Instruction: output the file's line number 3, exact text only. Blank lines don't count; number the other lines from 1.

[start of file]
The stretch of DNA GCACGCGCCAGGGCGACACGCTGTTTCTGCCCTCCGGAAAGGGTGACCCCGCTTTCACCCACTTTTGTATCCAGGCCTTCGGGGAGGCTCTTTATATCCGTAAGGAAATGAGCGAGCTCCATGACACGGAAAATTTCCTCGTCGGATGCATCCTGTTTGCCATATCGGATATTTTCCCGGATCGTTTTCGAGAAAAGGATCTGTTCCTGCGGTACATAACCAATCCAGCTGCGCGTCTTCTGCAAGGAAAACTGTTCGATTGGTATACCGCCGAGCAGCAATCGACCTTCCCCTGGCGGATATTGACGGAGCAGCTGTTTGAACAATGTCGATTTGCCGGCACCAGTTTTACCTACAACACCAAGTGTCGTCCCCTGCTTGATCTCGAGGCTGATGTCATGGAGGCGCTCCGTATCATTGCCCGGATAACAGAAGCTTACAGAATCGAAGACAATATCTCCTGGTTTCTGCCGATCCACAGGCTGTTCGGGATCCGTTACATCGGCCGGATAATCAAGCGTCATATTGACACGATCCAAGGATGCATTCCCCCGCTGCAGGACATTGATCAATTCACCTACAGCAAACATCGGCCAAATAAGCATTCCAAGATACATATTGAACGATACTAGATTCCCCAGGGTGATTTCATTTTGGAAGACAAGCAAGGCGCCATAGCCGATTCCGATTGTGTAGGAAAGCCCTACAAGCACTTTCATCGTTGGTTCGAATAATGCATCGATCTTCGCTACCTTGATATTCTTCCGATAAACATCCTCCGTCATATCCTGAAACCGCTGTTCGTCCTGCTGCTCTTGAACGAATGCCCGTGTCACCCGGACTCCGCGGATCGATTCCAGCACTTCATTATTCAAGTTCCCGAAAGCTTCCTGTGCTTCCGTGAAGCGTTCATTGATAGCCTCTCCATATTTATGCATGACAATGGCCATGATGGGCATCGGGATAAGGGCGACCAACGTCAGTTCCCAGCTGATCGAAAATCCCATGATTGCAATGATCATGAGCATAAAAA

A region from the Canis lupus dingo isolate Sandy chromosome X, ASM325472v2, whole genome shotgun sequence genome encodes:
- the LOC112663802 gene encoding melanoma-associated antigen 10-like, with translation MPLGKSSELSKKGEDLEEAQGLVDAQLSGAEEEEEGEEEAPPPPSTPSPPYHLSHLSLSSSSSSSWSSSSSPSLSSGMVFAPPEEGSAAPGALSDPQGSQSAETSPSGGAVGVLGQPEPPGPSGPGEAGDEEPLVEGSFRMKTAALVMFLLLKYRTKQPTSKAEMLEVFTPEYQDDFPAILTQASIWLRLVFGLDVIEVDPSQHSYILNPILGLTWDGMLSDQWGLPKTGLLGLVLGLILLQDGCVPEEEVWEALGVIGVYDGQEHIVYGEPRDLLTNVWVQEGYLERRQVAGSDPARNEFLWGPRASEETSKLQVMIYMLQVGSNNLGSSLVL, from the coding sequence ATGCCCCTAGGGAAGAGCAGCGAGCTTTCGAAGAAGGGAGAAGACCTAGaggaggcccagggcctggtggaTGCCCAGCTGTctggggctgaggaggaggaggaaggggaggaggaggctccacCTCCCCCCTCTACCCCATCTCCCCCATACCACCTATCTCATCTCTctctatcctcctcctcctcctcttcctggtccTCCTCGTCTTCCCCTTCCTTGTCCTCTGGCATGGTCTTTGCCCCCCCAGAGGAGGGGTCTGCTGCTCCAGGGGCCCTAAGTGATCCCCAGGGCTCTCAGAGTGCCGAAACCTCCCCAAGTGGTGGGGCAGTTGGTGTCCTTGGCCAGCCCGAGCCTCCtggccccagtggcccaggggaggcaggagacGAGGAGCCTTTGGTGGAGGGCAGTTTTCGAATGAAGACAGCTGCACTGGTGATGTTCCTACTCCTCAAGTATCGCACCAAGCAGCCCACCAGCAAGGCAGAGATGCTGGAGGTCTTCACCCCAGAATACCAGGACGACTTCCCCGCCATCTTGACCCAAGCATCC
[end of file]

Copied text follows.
- the LOC112663802 gene encoding melanoma-associated antigen 10-like, with translation MPLGKSSELSKKGEDLEEAQGLVDAQLSGAEEEEEGEEEAPPPPSTPSPPYHLSHLSLSSSSSSSWSSSSSPSLSSGMVFAPPEEGSAAPGALSDPQGSQSAETSPSGGAVGVLGQPEPPGPSGPGEAGDEEPLVEGSFRMKTAALVMFLLLKYRTKQPTSKAEMLEVFTPEYQDDFPAILTQASIWLRLVFGLDVIEVDPSQHSYILNPILGLTWDGMLSDQWGLPKTGLLGLVLGLILLQDGCVPEEEVWEALGVIGVYDGQEHIVYGEPRDLLTNVWVQEGYLERRQVAGSDPARNEFLWGPRASEETSKLQVMIYMLQVGSNNLGSSLVL, from the coding sequence ATGCCCCTAGGGAAGAGCAGCGAGCTTTCGAAGAAGGGAGAAGACCTAGaggaggcccagggcctggtggaTGCCCAGCTGTctggggctgaggaggaggaggaaggggaggaggaggctccacCTCCCCCCTCTACCCCATCTCCCCCATACCACCTATCTCATCTCTctctatcctcctcctcctcctcttcctggtccTCCTCGTCTTCCCCTTCCTTGTCCTCTGGCATGGTCTTTGCCCCCCCAGAGGAGGGGTCTGCTGCTCCAGGGGCCCTAAGTGATCCCCAGGGCTCTCAGAGTGCCGAAACCTCCCCAAGTGGTGGGGCAGTTGGTGTCCTTGGCCAGCCCGAGCCTCCtggccccagtggcccaggggaggcaggagacGAGGAGCCTTTGGTGGAGGGCAGTTTTCGAATGAAGACAGCTGCACTGGTGATGTTCCTACTCCTCAAGTATCGCACCAAGCAGCCCACCAGCAAGGCAGAGATGCTGGAGGTCTTCACCCCAGAATACCAGGACGACTTCCCCGCCATCTTGACCCAAGCATCC